The Arab Center for Research and Policy Studies held its Ninth Social Sciences and Humanities Conference on 11-13 March 2023, with the theme of this round centred on the topic of political culture. Opening the conference, the General Director of the ACRPS and Chair of the Doha Institute Board of Trustees, Azmi Bishara, presented his lecture titled, “Remarks on Political Culture.”

The first panel kicked off with Abdelwahab El-Affendi presenting his paper “Culture as a Weapon: Culture Wars in the United States and Egypt”, in which he discussed the implications of culture wars for matters of identity and political affairs for Egypt and the US. ACRPS Researcher Abdelfattah Mady presented his paper next, “How Does Despotism Shape the Political Culture of the Masses? A Civil-Military Relations Approach,” analysing the repercussions of the policy of sectarian indoctrination on the political culture of the masses.

Tunisian researcher Asma Eliheouel introduced the second session with her paper “Political Culture and Democratic Transition: A Study of Tunisian Political Parties 2011-2019” followed by Law Professor, Chaker Houki, and his paper, “Political Culture and Democratic Transition.”

The third panel was devoted to political culture in Egypt. Cultural Anthropology Professor, Ahmed Abouelella began with his paper, ”The Political Culture of the Nubian Youth in Egypt:  A Case Study of the Return Movement,” followed by Ali Raouf who presented “The Ruling Authoritarian Political Culture and Spatial Identity: A Historical Approach from early Modernity to the Contemporary Era in the Egyptian City”. Finally, Hany Awad rounded off the panel with “Transformations of Formal-Informal Institutional Relations and the Rise of Populist Presidents in Egypt”.

The fourth panel was set in motion with a presentation by Brahim El Morchid, El Houcine Chougrani  and Brahim Mansouri on their paper “Towards Building an Index for Measuring Political Culture in Arab countries: Political Science Methodology”. The next speaker, Said El Hajji presented “Consensus in the Culture of the Moroccan Political Elite: On the Relationship between the Determinants of Consensus and Democratic Transition in Morocco”, followed by the final presentation of the day, “Culture and Democratic Transition: The Culture of Politcial Elites and the Reproduction of Authoritarianism in Morocco”, by Abdelilah Es Satte.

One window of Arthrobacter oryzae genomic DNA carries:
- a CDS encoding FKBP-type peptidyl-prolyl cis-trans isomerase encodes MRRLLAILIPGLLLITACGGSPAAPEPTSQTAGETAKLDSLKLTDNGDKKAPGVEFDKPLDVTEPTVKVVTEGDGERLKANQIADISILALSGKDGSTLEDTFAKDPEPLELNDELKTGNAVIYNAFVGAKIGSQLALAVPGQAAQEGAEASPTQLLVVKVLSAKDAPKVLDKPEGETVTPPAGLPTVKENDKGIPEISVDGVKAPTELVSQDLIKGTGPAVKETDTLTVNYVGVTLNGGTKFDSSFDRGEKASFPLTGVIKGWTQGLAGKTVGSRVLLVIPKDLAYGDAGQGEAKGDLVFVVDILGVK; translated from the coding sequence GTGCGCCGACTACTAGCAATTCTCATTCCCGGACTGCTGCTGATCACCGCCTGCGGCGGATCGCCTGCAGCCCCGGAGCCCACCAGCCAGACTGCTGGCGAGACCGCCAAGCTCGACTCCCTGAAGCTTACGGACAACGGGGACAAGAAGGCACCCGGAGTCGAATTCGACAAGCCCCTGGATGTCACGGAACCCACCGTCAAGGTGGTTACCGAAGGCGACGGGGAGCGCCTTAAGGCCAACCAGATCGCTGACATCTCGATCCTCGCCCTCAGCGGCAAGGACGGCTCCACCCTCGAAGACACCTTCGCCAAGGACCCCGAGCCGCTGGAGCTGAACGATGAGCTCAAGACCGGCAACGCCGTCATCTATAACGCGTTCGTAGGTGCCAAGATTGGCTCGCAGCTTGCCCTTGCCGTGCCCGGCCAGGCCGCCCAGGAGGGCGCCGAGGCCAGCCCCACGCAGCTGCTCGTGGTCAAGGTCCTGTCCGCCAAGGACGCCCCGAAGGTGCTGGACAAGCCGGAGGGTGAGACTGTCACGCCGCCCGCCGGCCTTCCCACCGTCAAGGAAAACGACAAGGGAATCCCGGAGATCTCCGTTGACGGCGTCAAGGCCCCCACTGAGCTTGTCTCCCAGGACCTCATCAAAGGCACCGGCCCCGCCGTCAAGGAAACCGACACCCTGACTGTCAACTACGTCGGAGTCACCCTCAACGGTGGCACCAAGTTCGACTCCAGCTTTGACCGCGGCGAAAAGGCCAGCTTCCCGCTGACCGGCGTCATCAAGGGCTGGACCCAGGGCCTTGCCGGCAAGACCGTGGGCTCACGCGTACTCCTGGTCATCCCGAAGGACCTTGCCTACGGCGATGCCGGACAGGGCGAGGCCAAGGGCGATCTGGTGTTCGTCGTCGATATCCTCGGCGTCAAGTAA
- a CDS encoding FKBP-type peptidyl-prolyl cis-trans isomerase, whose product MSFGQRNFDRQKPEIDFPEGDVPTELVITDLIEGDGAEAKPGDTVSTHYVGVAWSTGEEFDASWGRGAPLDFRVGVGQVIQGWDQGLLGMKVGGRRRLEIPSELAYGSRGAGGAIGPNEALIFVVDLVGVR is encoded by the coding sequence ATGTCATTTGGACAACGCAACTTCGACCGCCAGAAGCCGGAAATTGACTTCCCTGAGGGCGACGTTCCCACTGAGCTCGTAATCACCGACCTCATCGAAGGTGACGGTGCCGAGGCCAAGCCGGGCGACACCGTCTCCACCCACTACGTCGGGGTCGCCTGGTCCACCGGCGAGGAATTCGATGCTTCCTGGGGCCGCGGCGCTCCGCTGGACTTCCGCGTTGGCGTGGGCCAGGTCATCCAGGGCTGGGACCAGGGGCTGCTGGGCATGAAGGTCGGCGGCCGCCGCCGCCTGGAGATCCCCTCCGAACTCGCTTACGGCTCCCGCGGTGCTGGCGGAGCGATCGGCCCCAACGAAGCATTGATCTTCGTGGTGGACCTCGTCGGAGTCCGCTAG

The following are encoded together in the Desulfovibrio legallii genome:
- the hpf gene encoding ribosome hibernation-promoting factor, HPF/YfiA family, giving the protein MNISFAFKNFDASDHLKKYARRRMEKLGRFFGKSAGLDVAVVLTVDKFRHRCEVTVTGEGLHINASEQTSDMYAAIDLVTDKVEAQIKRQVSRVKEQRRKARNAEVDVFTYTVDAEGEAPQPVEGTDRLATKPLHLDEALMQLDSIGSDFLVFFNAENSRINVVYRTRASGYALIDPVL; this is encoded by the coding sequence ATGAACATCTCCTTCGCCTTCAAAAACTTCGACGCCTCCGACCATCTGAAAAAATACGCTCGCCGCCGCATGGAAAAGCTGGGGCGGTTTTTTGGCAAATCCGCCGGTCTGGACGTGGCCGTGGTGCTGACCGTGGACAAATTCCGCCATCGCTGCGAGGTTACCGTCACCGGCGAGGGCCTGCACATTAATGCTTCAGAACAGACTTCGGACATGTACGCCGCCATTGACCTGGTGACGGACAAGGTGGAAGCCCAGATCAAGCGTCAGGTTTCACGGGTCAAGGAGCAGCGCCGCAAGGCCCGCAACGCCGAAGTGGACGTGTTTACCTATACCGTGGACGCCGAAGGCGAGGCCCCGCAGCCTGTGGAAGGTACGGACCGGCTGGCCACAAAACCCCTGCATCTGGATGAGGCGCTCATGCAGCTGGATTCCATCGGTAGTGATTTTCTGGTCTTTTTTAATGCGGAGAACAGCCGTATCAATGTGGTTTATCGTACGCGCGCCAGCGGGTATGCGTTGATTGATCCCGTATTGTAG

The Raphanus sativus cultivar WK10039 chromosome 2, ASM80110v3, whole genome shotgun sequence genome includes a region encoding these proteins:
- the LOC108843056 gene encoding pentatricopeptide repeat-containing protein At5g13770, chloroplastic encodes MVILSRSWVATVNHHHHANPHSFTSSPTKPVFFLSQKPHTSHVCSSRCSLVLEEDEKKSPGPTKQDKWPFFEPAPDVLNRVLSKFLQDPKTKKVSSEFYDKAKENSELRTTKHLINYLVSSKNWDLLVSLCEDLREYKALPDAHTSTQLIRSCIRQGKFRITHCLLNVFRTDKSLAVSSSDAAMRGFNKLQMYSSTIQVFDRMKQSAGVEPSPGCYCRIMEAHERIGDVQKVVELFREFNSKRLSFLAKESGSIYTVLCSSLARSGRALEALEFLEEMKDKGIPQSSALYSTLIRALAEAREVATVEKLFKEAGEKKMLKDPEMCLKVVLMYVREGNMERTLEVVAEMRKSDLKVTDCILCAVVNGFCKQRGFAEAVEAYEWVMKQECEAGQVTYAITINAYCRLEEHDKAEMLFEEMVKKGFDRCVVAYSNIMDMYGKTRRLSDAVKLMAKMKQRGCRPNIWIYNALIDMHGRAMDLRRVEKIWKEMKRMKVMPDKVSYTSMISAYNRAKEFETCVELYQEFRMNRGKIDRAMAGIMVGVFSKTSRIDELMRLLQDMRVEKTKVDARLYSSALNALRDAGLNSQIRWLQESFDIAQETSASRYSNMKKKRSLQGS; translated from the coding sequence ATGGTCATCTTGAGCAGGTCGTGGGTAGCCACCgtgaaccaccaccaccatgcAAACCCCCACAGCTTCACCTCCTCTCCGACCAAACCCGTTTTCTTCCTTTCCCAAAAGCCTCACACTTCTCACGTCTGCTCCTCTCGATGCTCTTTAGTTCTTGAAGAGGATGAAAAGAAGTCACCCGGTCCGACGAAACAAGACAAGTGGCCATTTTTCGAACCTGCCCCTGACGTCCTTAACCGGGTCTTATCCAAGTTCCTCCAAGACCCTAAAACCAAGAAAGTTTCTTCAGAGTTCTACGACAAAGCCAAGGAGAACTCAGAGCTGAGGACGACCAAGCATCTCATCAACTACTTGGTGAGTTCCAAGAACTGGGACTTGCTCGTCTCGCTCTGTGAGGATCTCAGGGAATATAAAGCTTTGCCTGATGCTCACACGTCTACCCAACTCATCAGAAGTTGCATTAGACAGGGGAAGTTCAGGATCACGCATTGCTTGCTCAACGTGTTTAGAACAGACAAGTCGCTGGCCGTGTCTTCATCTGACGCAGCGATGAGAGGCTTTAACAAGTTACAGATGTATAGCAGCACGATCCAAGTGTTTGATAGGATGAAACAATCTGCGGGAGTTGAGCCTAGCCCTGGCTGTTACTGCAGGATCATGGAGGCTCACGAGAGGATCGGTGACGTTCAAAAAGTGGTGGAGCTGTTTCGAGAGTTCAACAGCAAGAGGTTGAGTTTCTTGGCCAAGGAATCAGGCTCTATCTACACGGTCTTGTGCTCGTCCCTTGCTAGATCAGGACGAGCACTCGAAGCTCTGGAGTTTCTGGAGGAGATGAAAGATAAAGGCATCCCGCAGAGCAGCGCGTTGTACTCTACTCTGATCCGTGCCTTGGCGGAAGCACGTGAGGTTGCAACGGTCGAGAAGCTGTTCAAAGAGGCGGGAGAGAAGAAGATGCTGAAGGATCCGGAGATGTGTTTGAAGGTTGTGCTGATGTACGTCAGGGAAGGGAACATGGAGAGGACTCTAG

The conference continues until Monday, 13 March, when the Arab Prize for research in the social sciences and humanities is awarded.

Azmi Bishara gives opening lecture

Bishara began his lecture by discussing the concept of “political culture” within the civic culture project of Gabriel Almond and Sidney Verba, where it is defined as the values and attitudes that strengthen or weaken a given political system. Researchers are interested in the distribution of political attitudes and behaviours toward the political system and the role of the individual (the citizen) therein. Bishara defined prevalent political culture as comprising social norms as to public issues and people’s knowledge and opinions of the state, authority, socio-political hierarchy, loyalty, rights, duties, and so on. These may be extrapolated by surveying people’s opinions, whether through a set of questions given to a chosen sample of the population or, now and in the future, by probing social media after collecting, filtering, and sorting large amounts of data – all without assuming a causal relationship between orientations and political praxis (which includes adopting attitudes functionally and publicly): the two dimensions of political culture.

The speaker then shifted to critically engage with many of the analyses that hold that dominant culture in general – the culture of an entire people – or political culture directly can impact the perpetuation of authoritarian political systems. Bishara explained that he disagrees with these analyses for five reasons.

  1. A people do not hold a single, coherent political culture.
  2. To connect the nature of the system of governance with culture is purely explanatory; it is difficult to prove an obvious causal relationship between them, and researchers usually relate an extant system of governance to a culture extrapolated from surveys, polls, or interpretative analysis of the dominant culture.
  3. This explanation may indirectly suggest that the people participate in politics in some way; however, people living under authoritarianism are generally excluded from politics to begin with.
  4. While social values and customs generally organize people’s relationships within the collective or society, the individual or collective relationship to the modern state is largely imposed by the state and regulated when there is direct contact between them – with the reservation that the modern state, in its weakness relative to the strength of traditional social institutions, is strongly impacted by these institutions.